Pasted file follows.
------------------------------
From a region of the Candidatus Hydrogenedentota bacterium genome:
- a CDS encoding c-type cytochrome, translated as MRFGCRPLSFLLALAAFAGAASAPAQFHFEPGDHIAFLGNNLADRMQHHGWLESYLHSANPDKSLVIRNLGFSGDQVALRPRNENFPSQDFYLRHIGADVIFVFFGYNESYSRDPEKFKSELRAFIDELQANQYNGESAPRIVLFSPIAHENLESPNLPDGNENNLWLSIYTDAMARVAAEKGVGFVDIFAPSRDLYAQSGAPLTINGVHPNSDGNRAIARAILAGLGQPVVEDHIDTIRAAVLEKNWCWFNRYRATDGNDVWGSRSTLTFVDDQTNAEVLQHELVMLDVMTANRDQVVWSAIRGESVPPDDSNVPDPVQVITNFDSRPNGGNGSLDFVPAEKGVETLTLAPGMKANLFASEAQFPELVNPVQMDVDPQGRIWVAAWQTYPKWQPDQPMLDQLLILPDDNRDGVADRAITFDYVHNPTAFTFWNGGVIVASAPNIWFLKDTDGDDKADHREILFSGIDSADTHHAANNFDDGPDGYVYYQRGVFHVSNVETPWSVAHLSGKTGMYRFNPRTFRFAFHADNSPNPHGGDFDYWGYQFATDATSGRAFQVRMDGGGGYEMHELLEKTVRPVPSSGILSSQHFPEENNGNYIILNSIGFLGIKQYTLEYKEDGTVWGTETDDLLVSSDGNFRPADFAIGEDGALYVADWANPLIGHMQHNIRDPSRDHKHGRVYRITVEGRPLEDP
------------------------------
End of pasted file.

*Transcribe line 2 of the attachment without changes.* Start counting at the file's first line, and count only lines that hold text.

- a CDS encoding c-type cytochrome, translated as MRFGCRPLSFLLALAAFAGAASAPAQFHFEPGDHIAFLGNNLADRMQHHGWLESYLHSANPDKSLVIRNLGFSGDQVALRPRNENFPSQDFYLRHIGADVIFVFFGYNESYSRDPEKFKSELRAFIDELQANQYNGESAPRIVLFSPIAHENLESPNLPDGNENNLWLSIYTDAMARVAAEKGVGFVDIFAPSRDLYAQSGAPLTINGVHPNSDGNRAIARAILAGLGQPVVEDHIDTIRAAVLEKNWCWFNRYRATDGNDVWGSRSTLTFVDDQTNAEVLQHELVMLDVMTANRDQVVWSAIRGESVPPDDSNVPDPVQVITNFDSRPNGGNGSLDFVPAEKGVETLTLAPGMKANLFASEAQFPELVNPVQMDVDPQGRIWVAAWQTYPKWQPDQPMLDQLLILPDDNRDGVADRAITFDYVHNPTAFTFWNGGVIVASAPNIWFLKDTDGDDKADHREILFSGIDSADTHHAANNFDDGPDGYVYYQRGVFHVSNVETPWSVAHLSGKTGMYRFNPRTFRFAFHADNSPNPHGGDFDYWGYQFATDATSGRAFQVRMDGGGGYEMHELLEKTVRPVPSSGILSSQHFPEENNGNYIILNSIGFLGIKQYTLEYKEDGTVWGTETDDLLVSSDGNFRPADFAIGEDGALYVADWANPLIGHMQHNIRDPSRDHKHGRVYRITVEGRPLEDP